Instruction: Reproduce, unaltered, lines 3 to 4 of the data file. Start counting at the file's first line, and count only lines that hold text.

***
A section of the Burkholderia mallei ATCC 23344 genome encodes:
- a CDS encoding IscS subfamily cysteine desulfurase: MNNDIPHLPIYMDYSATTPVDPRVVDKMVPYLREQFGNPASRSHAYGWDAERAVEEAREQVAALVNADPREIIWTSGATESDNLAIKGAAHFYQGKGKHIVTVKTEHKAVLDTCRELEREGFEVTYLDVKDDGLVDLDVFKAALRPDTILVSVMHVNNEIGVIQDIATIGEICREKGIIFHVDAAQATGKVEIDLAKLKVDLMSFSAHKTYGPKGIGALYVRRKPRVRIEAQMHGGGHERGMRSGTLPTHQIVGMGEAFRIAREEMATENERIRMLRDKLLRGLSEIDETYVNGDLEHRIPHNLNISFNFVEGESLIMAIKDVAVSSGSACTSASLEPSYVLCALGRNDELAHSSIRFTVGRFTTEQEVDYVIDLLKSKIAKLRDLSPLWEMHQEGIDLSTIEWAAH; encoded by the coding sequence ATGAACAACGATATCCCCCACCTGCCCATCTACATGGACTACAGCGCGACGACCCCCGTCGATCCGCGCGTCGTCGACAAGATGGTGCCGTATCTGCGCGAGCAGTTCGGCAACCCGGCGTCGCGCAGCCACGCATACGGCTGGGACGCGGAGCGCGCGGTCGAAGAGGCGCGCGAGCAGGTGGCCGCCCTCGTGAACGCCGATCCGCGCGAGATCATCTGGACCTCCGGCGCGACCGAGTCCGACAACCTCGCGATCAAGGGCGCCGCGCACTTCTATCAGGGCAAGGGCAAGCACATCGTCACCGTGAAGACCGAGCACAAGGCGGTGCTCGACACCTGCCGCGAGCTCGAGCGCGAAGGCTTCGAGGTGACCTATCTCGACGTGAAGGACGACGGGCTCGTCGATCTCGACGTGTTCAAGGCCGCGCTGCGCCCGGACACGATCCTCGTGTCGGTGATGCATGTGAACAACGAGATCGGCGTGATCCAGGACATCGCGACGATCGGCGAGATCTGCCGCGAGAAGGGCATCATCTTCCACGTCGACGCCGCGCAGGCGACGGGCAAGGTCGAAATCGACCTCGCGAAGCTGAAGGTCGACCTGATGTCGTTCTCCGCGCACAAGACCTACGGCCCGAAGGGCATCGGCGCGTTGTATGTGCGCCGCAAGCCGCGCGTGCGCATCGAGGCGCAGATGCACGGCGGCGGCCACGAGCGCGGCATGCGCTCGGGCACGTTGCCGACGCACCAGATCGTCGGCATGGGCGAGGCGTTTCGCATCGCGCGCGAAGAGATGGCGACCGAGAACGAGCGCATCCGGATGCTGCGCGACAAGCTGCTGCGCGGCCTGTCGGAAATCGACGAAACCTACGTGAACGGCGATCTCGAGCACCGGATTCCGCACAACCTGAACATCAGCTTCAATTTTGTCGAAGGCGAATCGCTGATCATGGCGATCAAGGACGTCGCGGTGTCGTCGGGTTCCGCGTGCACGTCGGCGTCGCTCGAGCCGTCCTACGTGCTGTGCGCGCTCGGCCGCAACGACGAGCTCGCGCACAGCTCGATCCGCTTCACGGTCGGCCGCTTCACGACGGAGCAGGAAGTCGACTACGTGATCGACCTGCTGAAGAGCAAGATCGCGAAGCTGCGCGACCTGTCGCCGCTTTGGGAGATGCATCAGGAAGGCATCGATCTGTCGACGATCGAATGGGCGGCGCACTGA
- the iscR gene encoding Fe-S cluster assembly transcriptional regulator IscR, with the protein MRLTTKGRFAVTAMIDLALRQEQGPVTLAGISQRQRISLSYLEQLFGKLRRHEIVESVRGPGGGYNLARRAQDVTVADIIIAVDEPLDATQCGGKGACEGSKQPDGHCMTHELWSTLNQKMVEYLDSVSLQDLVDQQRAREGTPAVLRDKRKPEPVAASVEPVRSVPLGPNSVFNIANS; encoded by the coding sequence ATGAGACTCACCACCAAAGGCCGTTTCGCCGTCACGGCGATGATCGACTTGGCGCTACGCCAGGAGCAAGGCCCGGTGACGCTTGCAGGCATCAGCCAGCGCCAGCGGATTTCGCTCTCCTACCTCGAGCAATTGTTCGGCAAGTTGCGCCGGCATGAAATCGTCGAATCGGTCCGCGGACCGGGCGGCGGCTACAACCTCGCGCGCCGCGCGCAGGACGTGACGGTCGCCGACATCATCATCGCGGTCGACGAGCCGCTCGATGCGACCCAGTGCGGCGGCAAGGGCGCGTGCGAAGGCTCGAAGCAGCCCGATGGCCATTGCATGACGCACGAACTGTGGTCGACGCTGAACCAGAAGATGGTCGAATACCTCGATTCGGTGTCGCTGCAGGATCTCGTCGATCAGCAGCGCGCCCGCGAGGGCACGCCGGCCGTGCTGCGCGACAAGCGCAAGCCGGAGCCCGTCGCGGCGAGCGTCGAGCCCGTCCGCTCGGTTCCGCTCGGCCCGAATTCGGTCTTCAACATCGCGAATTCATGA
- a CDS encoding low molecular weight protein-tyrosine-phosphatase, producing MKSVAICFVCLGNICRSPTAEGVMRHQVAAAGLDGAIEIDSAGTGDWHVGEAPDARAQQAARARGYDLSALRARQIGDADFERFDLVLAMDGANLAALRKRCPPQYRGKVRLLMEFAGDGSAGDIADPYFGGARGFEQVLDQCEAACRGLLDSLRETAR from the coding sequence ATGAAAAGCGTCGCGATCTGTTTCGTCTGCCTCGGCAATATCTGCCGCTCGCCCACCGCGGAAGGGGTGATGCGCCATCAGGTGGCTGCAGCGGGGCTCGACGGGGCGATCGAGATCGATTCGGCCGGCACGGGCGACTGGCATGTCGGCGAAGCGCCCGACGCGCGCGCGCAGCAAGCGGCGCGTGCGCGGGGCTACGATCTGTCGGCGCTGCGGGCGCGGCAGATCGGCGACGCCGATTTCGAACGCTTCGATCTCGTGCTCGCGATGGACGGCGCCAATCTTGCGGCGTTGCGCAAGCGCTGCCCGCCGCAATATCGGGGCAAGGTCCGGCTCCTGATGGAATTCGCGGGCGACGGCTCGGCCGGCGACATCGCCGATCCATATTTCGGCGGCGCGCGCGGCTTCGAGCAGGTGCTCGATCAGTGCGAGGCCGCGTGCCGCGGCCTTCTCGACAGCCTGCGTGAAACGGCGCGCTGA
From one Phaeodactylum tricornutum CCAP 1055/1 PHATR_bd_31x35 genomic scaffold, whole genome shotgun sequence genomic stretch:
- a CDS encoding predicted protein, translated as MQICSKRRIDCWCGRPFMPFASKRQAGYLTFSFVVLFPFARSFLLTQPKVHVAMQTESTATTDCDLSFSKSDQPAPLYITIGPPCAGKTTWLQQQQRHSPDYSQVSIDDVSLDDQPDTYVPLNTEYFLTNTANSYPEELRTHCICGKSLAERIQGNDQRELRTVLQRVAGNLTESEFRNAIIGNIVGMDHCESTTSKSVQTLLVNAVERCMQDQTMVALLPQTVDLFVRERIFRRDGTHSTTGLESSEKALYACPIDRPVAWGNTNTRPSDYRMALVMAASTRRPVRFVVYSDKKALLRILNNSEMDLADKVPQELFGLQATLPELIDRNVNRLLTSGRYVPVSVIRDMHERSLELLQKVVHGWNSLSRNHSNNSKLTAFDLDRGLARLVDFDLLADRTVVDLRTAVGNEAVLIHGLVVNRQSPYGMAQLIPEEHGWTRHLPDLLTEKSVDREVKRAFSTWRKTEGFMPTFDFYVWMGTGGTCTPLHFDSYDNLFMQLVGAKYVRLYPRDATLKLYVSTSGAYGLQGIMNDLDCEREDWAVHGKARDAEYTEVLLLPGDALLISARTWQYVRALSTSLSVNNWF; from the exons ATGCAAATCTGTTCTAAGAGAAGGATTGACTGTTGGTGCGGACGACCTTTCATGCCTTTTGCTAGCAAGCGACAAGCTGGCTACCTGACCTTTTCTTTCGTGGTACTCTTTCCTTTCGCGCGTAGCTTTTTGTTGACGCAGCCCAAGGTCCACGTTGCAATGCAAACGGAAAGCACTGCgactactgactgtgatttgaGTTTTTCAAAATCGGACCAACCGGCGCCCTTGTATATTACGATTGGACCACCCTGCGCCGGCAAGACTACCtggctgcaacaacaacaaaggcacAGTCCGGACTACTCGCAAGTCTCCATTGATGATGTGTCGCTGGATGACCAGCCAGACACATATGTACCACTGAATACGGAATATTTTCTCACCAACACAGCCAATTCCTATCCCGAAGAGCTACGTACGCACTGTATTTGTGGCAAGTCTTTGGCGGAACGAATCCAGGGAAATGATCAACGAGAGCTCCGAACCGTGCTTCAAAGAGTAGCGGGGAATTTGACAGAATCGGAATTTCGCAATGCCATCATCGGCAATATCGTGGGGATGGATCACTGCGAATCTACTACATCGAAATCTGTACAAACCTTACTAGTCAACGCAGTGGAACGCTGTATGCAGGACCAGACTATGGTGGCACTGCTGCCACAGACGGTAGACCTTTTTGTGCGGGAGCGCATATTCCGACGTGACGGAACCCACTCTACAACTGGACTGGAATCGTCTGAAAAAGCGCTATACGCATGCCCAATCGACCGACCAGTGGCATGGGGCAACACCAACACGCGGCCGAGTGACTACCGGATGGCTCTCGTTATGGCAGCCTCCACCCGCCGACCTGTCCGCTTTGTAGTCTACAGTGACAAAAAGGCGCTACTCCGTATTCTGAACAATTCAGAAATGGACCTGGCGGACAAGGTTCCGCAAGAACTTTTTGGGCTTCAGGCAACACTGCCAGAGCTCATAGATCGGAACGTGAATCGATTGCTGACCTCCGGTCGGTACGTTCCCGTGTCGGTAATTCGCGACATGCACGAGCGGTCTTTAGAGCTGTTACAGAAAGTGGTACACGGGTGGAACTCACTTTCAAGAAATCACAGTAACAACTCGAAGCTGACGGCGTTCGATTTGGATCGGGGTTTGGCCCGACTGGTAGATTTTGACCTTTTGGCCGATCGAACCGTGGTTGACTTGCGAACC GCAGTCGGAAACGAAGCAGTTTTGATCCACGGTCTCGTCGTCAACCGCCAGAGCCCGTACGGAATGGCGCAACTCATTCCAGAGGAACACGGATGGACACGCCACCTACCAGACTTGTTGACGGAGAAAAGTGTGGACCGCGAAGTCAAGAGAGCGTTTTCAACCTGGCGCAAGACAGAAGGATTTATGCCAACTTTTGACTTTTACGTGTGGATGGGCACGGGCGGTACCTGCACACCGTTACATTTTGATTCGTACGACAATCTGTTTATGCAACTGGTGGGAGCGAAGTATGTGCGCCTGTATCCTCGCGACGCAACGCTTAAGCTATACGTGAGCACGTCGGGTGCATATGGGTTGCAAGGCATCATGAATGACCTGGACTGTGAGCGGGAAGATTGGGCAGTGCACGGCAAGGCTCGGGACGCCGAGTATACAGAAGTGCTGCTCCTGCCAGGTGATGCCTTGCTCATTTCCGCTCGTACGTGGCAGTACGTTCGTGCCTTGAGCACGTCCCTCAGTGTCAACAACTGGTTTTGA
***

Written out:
- the iscR gene encoding Fe-S cluster assembly transcriptional regulator IscR, with the protein MRLTTKGRFAVTAMIDLALRQEQGPVTLAGISQRQRISLSYLEQLFGKLRRHEIVESVRGPGGGYNLARRAQDVTVADIIIAVDEPLDATQCGGKGACEGSKQPDGHCMTHELWSTLNQKMVEYLDSVSLQDLVDQQRAREGTPAVLRDKRKPEPVAASVEPVRSVPLGPNSVFNIANS; encoded by the coding sequence ATGAGACTCACCACCAAAGGCCGTTTCGCCGTCACGGCGATGATCGACTTGGCGCTACGCCAGGAGCAAGGCCCGGTGACGCTTGCAGGCATCAGCCAGCGCCAGCGGATTTCGCTCTCCTACCTCGAGCAATTGTTCGGCAAGTTGCGCCGGCATGAAATCGTCGAATCGGTCCGCGGACCGGGCGGCGGCTACAACCTCGCGCGCCGCGCGCAGGACGTGACGGTCGCCGACATCATCATCGCGGTCGACGAGCCGCTCGATGCGACCCAGTGCGGCGGCAAGGGCGCGTGCGAAGGCTCGAAGCAGCCCGATGGCCATTGCATGACGCACGAACTGTGGTCGACGCTGAACCAGAAGATGGTCGAATACCTCGATTCGGTGTCGCTGCAGGATCTCGTCGATCAGCAGCGCGCCCGCGAGGGCACGCCGGCCGTGCTGCGCGACAAGCGCAAGCCGGAGCCCGTCGCGGCGAGCGTCGAGCCCGTCCGCTCGGTTCCGCTCGGCCCGAATTCGGTCTTCAACATCGCGAATTCATGA
- a CDS encoding low molecular weight protein-tyrosine-phosphatase, producing MKSVAICFVCLGNICRSPTAEGVMRHQVAAAGLDGAIEIDSAGTGDWHVGEAPDARAQQAARARGYDLSALRARQIGDADFERFDLVLAMDGANLAALRKRCPPQYRGKVRLLMEFAGDGSAGDIADPYFGGARGFEQVLDQCEAACRGLLDSLRETAR from the coding sequence ATGAAAAGCGTCGCGATCTGTTTCGTCTGCCTCGGCAATATCTGCCGCTCGCCCACCGCGGAAGGGGTGATGCGCCATCAGGTGGCTGCAGCGGGGCTCGACGGGGCGATCGAGATCGATTCGGCCGGCACGGGCGACTGGCATGTCGGCGAAGCGCCCGACGCGCGCGCGCAGCAAGCGGCGCGTGCGCGGGGCTACGATCTGTCGGCGCTGCGGGCGCGGCAGATCGGCGACGCCGATTTCGAACGCTTCGATCTCGTGCTCGCGATGGACGGCGCCAATCTTGCGGCGTTGCGCAAGCGCTGCCCGCCGCAATATCGGGGCAAGGTCCGGCTCCTGATGGAATTCGCGGGCGACGGCTCGGCCGGCGACATCGCCGATCCATATTTCGGCGGCGCGCGCGGCTTCGAGCAGGTGCTCGATCAGTGCGAGGCCGCGTGCCGCGGCCTTCTCGACAGCCTGCGTGAAACGGCGCGCTGA